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October 30, 2017


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Furry Gnome

I'm with you. I think that ancient fear of nature is still here. At our last place we left most of the property as a wild meadow. It was wonderful. Now (last week) we've moved into the suburbs, and yes, all the neighbours have perfect spaces of green grass, carefully mowed on the diagonal. It's scary. Not sure what to do yet!


A new book I came across while reading my Wisconsin History newsletter, 'Walking Home Ground: In the Footsteps of Muir, Leopold, and Derleth' by Robert Root



I so thoroughly agree! Suburbs don't belong in the mountains. But could these people be keeping the grasses down for fire prevention purposes? After what I have seen this summer/fall it is extremely important to keep the vegetation down around your dwellings. So much of what I notice is that we are mostly conditioned as a humanity to stay within the norm. Don't step outside of the boundaries. But I'm with your line of thinking, we are destroying to much habitat.

Jennifer Woodhull

I once watched an astonishing ikebana demonstration by a "black belt" in that art. She counseled her admiring audience to study the way wildflowers and grasses grow in nature, and then do our best to mimic those arrangements. Since then, I've looked at wild plants with a new appreciation. They know what they're doing. We're the ones who don't have a clue.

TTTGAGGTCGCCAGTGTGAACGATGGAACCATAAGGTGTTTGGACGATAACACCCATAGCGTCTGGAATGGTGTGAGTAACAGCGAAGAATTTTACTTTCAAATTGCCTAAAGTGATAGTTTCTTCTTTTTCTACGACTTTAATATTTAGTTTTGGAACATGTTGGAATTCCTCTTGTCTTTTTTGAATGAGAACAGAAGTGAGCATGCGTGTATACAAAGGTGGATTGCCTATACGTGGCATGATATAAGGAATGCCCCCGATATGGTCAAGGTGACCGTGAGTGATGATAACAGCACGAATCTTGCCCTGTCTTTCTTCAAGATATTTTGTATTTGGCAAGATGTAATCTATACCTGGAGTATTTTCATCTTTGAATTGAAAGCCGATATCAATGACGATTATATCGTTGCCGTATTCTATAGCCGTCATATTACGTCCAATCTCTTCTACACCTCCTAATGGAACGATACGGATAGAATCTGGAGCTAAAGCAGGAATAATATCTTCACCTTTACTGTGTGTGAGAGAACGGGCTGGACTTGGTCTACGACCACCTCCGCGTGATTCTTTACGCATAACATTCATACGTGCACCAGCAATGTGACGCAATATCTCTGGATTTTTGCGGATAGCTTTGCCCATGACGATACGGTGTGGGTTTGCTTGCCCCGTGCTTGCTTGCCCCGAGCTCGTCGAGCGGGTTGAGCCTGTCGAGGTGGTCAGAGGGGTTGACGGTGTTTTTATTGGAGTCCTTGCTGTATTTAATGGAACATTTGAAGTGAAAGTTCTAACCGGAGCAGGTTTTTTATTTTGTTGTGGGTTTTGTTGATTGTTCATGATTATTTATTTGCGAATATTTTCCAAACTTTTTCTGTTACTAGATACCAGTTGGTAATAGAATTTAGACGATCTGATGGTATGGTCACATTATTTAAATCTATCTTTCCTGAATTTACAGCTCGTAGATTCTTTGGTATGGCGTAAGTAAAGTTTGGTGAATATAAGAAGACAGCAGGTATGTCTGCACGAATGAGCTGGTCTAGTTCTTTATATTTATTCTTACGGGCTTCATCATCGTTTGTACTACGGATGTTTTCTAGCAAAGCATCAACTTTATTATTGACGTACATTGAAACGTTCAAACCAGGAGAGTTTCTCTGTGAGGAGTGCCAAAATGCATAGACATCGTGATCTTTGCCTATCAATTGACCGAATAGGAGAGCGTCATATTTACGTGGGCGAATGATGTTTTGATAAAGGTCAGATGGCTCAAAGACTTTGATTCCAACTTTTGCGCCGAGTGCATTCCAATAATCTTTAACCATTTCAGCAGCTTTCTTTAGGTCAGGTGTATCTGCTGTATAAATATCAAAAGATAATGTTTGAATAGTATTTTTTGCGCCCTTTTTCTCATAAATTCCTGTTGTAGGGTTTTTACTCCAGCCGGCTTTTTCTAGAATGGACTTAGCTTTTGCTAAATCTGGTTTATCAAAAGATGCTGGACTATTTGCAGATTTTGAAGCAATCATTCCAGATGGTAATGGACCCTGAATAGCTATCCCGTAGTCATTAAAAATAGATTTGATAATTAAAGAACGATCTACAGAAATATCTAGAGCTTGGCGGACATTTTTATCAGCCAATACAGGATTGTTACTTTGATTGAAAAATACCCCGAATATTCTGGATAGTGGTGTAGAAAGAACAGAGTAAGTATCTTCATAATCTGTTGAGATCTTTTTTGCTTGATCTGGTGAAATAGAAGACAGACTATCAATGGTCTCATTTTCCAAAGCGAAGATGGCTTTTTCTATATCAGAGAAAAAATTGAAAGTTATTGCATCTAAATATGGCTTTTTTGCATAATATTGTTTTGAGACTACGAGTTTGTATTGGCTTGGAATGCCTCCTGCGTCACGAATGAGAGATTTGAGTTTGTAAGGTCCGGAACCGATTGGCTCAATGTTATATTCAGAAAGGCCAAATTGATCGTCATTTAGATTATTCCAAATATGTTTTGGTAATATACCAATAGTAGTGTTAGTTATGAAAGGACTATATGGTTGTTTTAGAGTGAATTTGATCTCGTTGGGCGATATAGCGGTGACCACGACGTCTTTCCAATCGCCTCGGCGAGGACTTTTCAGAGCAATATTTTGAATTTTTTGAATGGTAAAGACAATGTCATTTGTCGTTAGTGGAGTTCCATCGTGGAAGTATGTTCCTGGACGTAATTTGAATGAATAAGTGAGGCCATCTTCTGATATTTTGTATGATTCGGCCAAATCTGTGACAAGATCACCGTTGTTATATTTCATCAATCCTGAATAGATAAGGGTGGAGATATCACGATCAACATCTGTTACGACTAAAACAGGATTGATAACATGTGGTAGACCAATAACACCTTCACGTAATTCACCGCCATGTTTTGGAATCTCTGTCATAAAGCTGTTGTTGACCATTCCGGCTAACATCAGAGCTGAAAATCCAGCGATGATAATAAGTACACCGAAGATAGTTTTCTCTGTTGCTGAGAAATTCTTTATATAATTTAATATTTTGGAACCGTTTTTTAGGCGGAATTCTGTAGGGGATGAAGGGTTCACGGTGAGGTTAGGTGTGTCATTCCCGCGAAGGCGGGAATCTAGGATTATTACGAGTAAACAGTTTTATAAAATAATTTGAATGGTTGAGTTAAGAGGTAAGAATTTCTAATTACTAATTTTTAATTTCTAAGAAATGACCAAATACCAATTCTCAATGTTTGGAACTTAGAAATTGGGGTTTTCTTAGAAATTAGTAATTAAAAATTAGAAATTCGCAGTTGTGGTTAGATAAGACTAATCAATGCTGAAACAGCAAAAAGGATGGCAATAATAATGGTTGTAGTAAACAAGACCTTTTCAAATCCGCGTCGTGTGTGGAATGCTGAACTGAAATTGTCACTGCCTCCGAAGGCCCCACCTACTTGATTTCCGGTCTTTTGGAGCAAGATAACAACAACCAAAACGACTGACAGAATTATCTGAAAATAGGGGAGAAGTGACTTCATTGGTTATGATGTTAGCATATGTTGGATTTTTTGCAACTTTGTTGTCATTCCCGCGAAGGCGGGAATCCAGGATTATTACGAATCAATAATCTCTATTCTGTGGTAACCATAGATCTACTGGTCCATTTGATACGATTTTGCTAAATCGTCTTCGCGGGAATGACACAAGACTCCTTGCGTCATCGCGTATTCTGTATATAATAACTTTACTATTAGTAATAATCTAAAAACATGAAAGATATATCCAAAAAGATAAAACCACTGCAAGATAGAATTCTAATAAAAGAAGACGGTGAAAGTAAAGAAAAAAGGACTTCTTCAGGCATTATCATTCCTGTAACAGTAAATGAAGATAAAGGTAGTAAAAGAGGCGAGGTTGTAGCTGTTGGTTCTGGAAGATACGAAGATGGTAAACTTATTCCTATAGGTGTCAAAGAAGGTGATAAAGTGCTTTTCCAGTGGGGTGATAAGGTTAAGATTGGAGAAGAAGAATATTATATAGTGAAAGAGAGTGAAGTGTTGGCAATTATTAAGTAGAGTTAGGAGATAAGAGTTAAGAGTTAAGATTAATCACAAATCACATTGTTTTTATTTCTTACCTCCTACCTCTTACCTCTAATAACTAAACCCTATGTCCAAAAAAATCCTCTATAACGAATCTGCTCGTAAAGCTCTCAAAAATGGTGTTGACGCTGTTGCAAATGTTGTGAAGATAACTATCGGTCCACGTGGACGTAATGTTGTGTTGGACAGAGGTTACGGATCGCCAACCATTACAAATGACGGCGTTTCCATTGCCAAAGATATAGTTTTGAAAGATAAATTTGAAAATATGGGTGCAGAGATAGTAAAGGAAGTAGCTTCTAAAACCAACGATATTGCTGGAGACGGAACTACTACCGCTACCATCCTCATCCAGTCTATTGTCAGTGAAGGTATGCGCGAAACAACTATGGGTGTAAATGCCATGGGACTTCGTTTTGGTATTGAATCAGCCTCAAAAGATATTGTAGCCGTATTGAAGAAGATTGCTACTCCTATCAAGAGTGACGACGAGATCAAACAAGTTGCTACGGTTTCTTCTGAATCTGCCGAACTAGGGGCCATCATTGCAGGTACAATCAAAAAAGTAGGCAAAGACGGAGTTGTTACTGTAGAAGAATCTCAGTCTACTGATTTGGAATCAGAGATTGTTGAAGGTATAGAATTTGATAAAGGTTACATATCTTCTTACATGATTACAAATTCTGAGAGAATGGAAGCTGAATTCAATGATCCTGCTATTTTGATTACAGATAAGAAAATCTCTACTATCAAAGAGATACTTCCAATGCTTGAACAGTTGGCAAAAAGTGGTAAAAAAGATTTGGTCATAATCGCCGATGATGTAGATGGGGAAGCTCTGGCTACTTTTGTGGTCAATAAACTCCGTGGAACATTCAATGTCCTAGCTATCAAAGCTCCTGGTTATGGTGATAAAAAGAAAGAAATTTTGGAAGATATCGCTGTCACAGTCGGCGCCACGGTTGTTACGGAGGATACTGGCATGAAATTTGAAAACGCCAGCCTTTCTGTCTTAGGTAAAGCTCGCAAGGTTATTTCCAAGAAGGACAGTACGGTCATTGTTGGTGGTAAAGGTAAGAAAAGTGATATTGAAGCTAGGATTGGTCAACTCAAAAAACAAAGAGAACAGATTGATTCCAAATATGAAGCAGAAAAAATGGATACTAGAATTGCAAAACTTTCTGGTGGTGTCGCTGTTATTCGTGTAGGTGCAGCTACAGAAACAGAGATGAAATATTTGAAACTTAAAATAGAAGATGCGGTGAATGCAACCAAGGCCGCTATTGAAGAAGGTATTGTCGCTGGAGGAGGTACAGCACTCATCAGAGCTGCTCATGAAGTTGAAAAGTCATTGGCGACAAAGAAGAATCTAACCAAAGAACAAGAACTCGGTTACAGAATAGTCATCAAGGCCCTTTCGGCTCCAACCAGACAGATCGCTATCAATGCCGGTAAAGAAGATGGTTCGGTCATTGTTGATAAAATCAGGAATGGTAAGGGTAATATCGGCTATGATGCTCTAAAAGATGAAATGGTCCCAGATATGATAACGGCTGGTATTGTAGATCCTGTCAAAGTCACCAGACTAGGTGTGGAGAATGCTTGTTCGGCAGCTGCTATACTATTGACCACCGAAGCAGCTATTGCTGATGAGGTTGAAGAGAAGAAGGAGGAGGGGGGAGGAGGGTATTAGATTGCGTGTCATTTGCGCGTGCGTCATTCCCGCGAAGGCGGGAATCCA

Kathy Kaiser

I just read a post from the local Audubon group about letting leaves stay on our suburban lawns because our local insects need places to live and lay their eggs over the winter. What I try to do here in Boulder is keep a few edges of the yard wild--no planted grass, leaves piled up with pine needles, so nature has some small area to thrive in, while I keep the rest of the yard somewhat neat to keep the neighbors happy.

Kathy Kaiser

Sally, good point about keeping the grass cut short immediately around a dwelling for fire prevention. Most of my cabin neighbors mow a much larger area than just right around the cabin. Also, the ground is so rocky (especially around my cabin), the grasses don't grow very high. I think our fire danger comes mostly from the trees, not the grasses, which I know was a problem around Santa Rosa.

Kathy Kaiser

Brent, the Robert Root book sounds wonderful. Interestingly, I just discovered August Derleth. I love his descriptions of the Wisconsin prairie.


I really enjoy your blog and the beautiful photos of your area..I was wondering if you have any posts on your cabin...the building of it or floor plan..I am interested in cabins like that as a dream is inside me of owning one someday...anyway thank you for sharing the beauty of Colorado..


Don't get me started on Wisconsin lawns, I see it every summer. My family---most Wisconsinites take a great deal of pride in their lawn, it is the most visible flag waving to the community---"Hey, no one is slouching here!" To have a messy, long-haired lawn invites gossip, "They don't even mow their lawn!"
Having said this, one of my brothers has a beautiful natural spring/pond just beyond his lawn and it brings so much incredible wildlife to the area. The only thing I appreciate about the shorter grass is that there seem to be less mosquitoes where the lawn is shorter...of course, if I were a bird that would be bad news.

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